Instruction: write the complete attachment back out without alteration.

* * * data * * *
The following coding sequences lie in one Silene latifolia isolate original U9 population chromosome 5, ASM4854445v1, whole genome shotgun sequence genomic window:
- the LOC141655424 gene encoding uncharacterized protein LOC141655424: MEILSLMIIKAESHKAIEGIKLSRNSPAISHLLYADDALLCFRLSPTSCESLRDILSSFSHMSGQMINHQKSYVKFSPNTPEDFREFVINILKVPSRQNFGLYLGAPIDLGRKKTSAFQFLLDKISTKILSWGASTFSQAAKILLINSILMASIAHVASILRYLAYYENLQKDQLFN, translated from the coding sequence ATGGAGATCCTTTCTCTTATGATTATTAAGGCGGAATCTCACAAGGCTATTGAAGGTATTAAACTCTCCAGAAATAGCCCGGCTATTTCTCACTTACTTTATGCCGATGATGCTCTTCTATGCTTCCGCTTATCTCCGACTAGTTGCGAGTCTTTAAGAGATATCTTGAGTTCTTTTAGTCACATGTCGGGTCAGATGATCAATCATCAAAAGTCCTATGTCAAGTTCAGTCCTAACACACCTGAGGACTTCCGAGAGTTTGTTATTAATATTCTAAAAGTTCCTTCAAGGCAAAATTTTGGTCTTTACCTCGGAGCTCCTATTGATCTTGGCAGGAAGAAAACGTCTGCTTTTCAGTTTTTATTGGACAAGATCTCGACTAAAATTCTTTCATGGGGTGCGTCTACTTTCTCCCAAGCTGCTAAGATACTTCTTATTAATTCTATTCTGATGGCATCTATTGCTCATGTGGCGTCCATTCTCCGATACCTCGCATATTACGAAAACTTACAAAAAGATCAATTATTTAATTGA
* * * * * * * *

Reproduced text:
The following coding sequences lie in one Silene latifolia isolate original U9 population chromosome 5, ASM4854445v1, whole genome shotgun sequence genomic window:
- the LOC141655424 gene encoding uncharacterized protein LOC141655424: MEILSLMIIKAESHKAIEGIKLSRNSPAISHLLYADDALLCFRLSPTSCESLRDILSSFSHMSGQMINHQKSYVKFSPNTPEDFREFVINILKVPSRQNFGLYLGAPIDLGRKKTSAFQFLLDKISTKILSWGASTFSQAAKILLINSILMASIAHVASILRYLAYYENLQKDQLFN, translated from the coding sequence ATGGAGATCCTTTCTCTTATGATTATTAAGGCGGAATCTCACAAGGCTATTGAAGGTATTAAACTCTCCAGAAATAGCCCGGCTATTTCTCACTTACTTTATGCCGATGATGCTCTTCTATGCTTCCGCTTATCTCCGACTAGTTGCGAGTCTTTAAGAGATATCTTGAGTTCTTTTAGTCACATGTCGGGTCAGATGATCAATCATCAAAAGTCCTATGTCAAGTTCAGTCCTAACACACCTGAGGACTTCCGAGAGTTTGTTATTAATATTCTAAAAGTTCCTTCAAGGCAAAATTTTGGTCTTTACCTCGGAGCTCCTATTGATCTTGGCAGGAAGAAAACGTCTGCTTTTCAGTTTTTATTGGACAAGATCTCGACTAAAATTCTTTCATGGGGTGCGTCTACTTTCTCCCAAGCTGCTAAGATACTTCTTATTAATTCTATTCTGATGGCATCTATTGCTCATGTGGCGTCCATTCTCCGATACCTCGCATATTACGAAAACTTACAAAAAGATCAATTATTTAATTGA